The sun is shining and flowers are in full bloom - exactly what you don't need if you suffer from hay fever.
The allergic reaction to pollen can produce an array of symptoms - from sneezing to watery eyes.
Hay fever is usually worse when it's warm, humid and windy. This is when the pollen count is at its highest.
Ruth Morrow, Respiratory Nurse Specialist at The Asthma Society of Ireland, told The Pat Kenny Show this can be even worse for asthma sufferers.
"People are susceptible, even if they don't have asthma - but those who have asthma are possibly more susceptible," she said.
"Things like sneazy, itchy eyes, watery eyes, itchy throat, itchy inside of the mouth and inner ear, post-nasal drip, and then the horrible thing of headache and feeling unwell.
"Reduced concentration can be a major problem for people".
Ms Morrow said this year may see more people affected than previously.
"Our immune systems, maybe, have deteriorated a little bit over the last number of years so we're not able to fight it as much," she said.
"At the moment, the grass pollen is extremely high - because of our nice, fine weather - and there's a lot of grass being cut.
"There's very little rain to wash it down either, so the pollen levels are quite high and are going to be high for the foreseeable future".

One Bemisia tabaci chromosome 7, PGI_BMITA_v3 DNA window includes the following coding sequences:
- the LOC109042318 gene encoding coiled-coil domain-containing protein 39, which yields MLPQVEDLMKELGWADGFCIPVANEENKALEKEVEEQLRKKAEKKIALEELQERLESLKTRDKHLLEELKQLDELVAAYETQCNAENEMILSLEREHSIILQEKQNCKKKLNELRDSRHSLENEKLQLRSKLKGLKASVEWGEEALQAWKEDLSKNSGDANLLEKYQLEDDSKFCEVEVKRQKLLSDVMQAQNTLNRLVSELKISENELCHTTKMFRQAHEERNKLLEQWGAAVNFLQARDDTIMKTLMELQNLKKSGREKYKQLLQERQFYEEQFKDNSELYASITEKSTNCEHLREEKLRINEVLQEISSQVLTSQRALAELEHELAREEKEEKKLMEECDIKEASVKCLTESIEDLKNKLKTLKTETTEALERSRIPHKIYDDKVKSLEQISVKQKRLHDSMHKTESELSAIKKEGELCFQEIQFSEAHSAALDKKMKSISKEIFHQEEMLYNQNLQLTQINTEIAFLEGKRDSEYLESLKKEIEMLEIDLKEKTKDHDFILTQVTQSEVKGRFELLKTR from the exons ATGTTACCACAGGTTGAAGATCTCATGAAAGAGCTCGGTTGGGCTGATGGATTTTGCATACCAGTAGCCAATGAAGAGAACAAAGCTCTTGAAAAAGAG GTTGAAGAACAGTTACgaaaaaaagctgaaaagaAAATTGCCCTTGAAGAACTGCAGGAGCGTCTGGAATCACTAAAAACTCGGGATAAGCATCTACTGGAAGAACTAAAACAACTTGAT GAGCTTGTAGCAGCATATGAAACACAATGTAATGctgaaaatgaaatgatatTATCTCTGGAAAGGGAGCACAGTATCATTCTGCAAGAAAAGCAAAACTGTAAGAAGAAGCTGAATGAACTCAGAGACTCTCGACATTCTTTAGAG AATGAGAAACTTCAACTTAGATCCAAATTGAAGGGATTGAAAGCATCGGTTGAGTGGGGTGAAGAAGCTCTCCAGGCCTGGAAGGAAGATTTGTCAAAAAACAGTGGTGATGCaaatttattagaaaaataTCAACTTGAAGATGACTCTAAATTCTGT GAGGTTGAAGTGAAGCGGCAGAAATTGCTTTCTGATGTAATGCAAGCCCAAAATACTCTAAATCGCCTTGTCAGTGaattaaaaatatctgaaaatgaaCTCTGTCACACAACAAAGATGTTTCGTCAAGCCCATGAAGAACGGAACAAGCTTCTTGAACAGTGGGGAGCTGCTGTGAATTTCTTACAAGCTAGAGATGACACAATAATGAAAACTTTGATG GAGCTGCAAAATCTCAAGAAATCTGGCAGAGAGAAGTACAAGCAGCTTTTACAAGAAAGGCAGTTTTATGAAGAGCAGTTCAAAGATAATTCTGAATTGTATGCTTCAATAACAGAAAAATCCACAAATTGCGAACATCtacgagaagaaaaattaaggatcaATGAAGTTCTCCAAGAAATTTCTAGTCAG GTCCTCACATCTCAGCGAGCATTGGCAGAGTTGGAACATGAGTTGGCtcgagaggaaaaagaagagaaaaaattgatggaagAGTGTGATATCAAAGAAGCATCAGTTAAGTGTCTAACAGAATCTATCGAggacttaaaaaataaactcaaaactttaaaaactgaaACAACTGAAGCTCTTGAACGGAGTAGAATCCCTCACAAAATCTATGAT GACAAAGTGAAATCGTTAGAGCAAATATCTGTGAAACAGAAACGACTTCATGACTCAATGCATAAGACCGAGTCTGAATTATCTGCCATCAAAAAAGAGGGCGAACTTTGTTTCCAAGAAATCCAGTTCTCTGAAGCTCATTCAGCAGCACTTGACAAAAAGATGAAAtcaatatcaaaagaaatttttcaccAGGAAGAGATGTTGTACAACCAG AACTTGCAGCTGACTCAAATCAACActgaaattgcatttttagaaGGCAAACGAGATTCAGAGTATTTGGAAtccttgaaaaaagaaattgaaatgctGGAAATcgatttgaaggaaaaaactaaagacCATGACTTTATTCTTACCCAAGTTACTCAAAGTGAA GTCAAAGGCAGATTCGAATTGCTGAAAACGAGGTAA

The Asthma Society has a Pollen Tracker, which is updated daily with a regional forecast.
What can you do?
Ms Morrow said there are a number of ways people can negate the symptoms of hay fever.
"Things like closing your windows," she said.
"We all love to open our windows whenever the sun is shining... but unfortunately the pollen will come in and land on your furniture and on your bed clothes.
"Closing the windows, say from 12pm in the day, is probably a good idea.
"Certainly don't have them open at night time.
"Wearing things like wraparound sunglasses when you're outside will stop the pollens getting into your eyes.
"Putting some Vaseline on your nose actually can help trap the pollens going up into the sinuses".
Ms Morrow also has tips for people spending a long time outdoors.
"If you're outdoors for a long period of time, have a shower when you come in and wash your hair," she said.
"If your pet has been outside for a while as well, the pollen is going to get trapped in the pet's hair.
"So unfortunately we have to avoid kind of hugging and cuddling our pets.
"Using the pollen tracker obviously is very helpful, and then having your asthma action plan is really important as well".
Ms Morrow said wearing masks, similar to those worn during the pandemic, "can help for some people.
"They're not very comfortable to wear when the weather is warm, but they can help".
Medicines which can help include antihistamines - both over the counter and prescription.
"A lot of the now are over-the-counter, which makes them very accessible to people," she said
"If these aren't effective for you, then you can talk to your GP about getting some prescription antihistamines - as well as other therapies as well," she added.